Just in case this is the first Kickstopper article you’ve read, there’s a few things I should establish first. As always, different backers on a Kickstarter will often have very different experiences and I make no guarantee that my experience with this Kickstarter is representative of everyone else’s. In particular, I’m only able to review these things based on the tier I actually backed at, and I can’t review rewards I didn’t actually receive.
The format of a Kickstopper goes like this: first, I talk about the crowdfunding campaign period itself, then I note what level I backed at and give the lowdown on how the actual delivery process went. Then, I review what I’ve received as a result of the Kickstarter and see if I like what my money has enabled. Lots of Kickstarters present a list of backers as part of the final product; where this is the case, the “Name, DNA and Fingerprints” section notes whether I’m embarrassed by my association with the product.
Towards the end of the review, I’ll be giving a judgement based on my personal rating system for Kickstarters. Higher means that I wish I’d bid at a higher reward level, a sign that I loved more or less everything I got from the campaign and regret not getting more stuff. Lower means that whilst I did get stuff that I liked out of the campaign, I would have probably been satisfied with one of the lower reward levels. Just Right means I feel that I backed at just the right level to get everything I wanted, whilst Just Wrong means that I regret being entangled in this mess and wish I’d never backed the project in the first place. After that, I give my judgement on whether I’d back another project run by the same parties involved, and give final thoughts on the whole deal.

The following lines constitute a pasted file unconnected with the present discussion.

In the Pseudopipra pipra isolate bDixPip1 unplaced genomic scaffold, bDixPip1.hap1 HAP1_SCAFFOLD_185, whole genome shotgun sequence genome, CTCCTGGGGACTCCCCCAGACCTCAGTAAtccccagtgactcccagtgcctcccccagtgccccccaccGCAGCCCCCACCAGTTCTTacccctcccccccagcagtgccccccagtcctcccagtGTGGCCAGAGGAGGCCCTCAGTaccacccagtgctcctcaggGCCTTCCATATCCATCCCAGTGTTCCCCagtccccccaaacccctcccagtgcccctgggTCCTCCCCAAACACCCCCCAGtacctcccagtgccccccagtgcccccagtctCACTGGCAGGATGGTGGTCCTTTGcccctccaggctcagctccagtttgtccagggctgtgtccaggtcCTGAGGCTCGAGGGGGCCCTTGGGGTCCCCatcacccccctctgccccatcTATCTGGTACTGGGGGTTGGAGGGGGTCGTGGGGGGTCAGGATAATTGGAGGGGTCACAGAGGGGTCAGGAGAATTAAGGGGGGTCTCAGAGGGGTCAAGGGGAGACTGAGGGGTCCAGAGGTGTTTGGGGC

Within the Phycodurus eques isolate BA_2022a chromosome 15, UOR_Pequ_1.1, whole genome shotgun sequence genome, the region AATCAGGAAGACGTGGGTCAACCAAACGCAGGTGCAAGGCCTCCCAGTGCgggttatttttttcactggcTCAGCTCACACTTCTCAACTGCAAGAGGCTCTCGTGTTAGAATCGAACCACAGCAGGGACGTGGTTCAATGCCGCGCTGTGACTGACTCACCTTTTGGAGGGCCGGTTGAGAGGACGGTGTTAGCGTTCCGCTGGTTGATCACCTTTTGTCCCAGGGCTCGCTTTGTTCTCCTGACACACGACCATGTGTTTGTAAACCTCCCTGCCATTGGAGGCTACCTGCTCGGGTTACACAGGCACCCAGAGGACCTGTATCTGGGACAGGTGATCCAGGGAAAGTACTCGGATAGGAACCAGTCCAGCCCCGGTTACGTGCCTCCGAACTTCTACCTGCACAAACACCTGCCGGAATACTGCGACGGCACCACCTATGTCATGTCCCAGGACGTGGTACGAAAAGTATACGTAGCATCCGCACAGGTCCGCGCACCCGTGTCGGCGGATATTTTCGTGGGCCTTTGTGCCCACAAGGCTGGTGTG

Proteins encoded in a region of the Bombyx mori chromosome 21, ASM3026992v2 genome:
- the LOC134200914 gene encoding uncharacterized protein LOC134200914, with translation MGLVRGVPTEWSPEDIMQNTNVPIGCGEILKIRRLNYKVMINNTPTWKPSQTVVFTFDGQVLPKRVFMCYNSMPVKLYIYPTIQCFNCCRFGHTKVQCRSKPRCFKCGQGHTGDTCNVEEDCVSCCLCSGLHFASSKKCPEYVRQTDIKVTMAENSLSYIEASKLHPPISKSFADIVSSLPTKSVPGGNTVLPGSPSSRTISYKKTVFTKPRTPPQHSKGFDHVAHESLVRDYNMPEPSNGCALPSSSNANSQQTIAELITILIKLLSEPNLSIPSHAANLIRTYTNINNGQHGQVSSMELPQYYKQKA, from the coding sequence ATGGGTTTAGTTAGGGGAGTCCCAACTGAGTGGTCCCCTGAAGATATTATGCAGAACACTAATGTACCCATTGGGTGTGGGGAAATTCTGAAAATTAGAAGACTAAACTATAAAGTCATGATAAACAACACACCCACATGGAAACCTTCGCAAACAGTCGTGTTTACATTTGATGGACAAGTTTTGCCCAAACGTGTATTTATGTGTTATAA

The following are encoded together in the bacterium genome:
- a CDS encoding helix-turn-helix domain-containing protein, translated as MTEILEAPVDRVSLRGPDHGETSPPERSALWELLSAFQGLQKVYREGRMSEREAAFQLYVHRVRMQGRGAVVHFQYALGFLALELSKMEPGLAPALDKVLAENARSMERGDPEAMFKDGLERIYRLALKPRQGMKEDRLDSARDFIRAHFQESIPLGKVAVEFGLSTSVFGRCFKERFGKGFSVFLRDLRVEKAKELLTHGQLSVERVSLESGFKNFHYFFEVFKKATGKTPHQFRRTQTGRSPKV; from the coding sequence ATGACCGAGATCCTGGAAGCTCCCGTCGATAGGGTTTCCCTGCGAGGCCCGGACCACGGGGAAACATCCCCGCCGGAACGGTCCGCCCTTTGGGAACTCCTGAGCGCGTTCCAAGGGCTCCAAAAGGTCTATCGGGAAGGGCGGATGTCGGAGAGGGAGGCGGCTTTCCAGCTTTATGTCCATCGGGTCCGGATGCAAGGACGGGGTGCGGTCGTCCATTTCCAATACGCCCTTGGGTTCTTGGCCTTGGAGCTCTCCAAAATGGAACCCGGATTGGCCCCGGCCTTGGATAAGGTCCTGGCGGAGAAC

For this article I’m going to cover two projects: Maelstrom Domesday and Maelstrom Rome. These are two games in a new Maelstrom range, with the first one – Maelstrom Domesday – inaugurating an updated version of the system. Essentially, each game in the new range (along with its associated supplements and support material) is associated with a different time period, applying the system and overall design approach of the original Tudor-themed Maelstrom line to other eras. (Another game in this line, Maelstrom Gothic, wasn’t the object of a Kickstarter; it’s based around solving spoopy mysteries in the Victorian era, so it’s sort of a Maelstrom answer to Cthulhu By Gaslight.)
Maelstrom Domesday had its fundraising campaign in June-July of 2013, picking up 155 backers and £6556 in funding. That’s not a huge amount by RPG Kickstarter standards, but Arion Games were only going for a £1000 funding target – Bottley having a fairly realistic idea of the appeal of a briefly-available niche RPG from the mid-1980s that may well have been more widely read than actually played.
Maelstrom Rome had 141 backers and picked up £2199 in funding. That’s about as much as Domesday had, but less money – largely, I suspect, because unlike the previous campaign Maelstrom Rome really didn’t have any higher-level reward tiers, Bottley having perhaps learned that including such things just complicates the process of delivering a Kickstarter.